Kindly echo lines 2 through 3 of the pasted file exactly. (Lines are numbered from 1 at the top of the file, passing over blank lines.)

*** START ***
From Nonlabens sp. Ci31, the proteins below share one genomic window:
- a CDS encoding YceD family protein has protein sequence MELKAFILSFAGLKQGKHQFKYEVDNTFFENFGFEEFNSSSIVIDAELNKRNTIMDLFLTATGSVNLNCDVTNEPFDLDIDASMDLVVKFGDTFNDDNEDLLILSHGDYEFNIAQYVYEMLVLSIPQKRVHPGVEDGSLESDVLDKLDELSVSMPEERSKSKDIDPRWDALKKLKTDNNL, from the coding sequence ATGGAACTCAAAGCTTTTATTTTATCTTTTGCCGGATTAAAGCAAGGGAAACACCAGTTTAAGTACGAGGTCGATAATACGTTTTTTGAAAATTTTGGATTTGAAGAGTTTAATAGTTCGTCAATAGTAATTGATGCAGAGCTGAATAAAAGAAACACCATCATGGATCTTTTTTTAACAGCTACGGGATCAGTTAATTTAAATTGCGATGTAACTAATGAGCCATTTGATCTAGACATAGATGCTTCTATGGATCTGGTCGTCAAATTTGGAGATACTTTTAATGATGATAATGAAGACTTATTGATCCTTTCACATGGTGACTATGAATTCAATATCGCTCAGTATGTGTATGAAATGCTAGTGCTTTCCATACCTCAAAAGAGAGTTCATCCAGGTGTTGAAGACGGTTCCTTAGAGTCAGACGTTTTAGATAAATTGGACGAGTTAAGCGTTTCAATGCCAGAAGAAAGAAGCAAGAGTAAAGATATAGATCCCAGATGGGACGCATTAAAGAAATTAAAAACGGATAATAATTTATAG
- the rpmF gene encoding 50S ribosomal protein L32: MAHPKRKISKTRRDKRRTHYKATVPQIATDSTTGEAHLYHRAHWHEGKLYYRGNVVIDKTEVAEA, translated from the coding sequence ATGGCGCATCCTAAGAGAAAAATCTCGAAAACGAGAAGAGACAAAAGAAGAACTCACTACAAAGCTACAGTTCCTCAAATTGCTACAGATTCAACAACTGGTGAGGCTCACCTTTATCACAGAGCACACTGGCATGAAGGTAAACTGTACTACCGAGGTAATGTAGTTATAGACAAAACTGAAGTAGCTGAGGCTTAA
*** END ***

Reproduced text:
- a CDS encoding YceD family protein has protein sequence MELKAFILSFAGLKQGKHQFKYEVDNTFFENFGFEEFNSSSIVIDAELNKRNTIMDLFLTATGSVNLNCDVTNEPFDLDIDASMDLVVKFGDTFNDDNEDLLILSHGDYEFNIAQYVYEMLVLSIPQKRVHPGVEDGSLESDVLDKLDELSVSMPEERSKSKDIDPRWDALKKLKTDNNL, from the coding sequence ATGGAACTCAAAGCTTTTATTTTATCTTTTGCCGGATTAAAGCAAGGGAAACACCAGTTTAAGTACGAGGTCGATAATACGTTTTTTGAAAATTTTGGATTTGAAGAGTTTAATAGTTCGTCAATAGTAATTGATGCAGAGCTGAATAAAAGAAACACCATCATGGATCTTTTTTTAACAGCTACGGGATCAGTTAATTTAAATTGCGATGTAACTAATGAGCCATTTGATCTAGACATAGATGCTTCTATGGATCTGGTCGTCAAATTTGGAGATACTTTTAATGATGATAATGAAGACTTATTGATCCTTTCACATGGTGACTATGAATTCAATATCGCTCAGTATGTGTATGAAATGCTAGTGCTTTCCATACCTCAAAAGAGAGTTCATCCAGGTGTTGAAGACGGTTCCTTAGAGTCAGACGTTTTAGATAAATTGGACGAGTTAAGCGTTTCAATGCCAGAAGAAAGAAGCAAGAGTAAAGATATAGATCCCAGATGGGACGCATTAAAGAAATTAAAAACGGATAATAATTTATAG
- the rpmF gene encoding 50S ribosomal protein L32: MAHPKRKISKTRRDKRRTHYKATVPQIATDSTTGEAHLYHRAHWHEGKLYYRGNVVIDKTEVAEA, translated from the coding sequence ATGGCGCATCCTAAGAGAAAAATCTCGAAAACGAGAAGAGACAAAAGAAGAACTCACTACAAAGCTACAGTTCCTCAAATTGCTACAGATTCAACAACTGGTGAGGCTCACCTTTATCACAGAGCACACTGGCATGAAGGTAAACTGTACTACCGAGGTAATGTAGTTATAGACAAAACTGAAGTAGCTGAGGCTTAA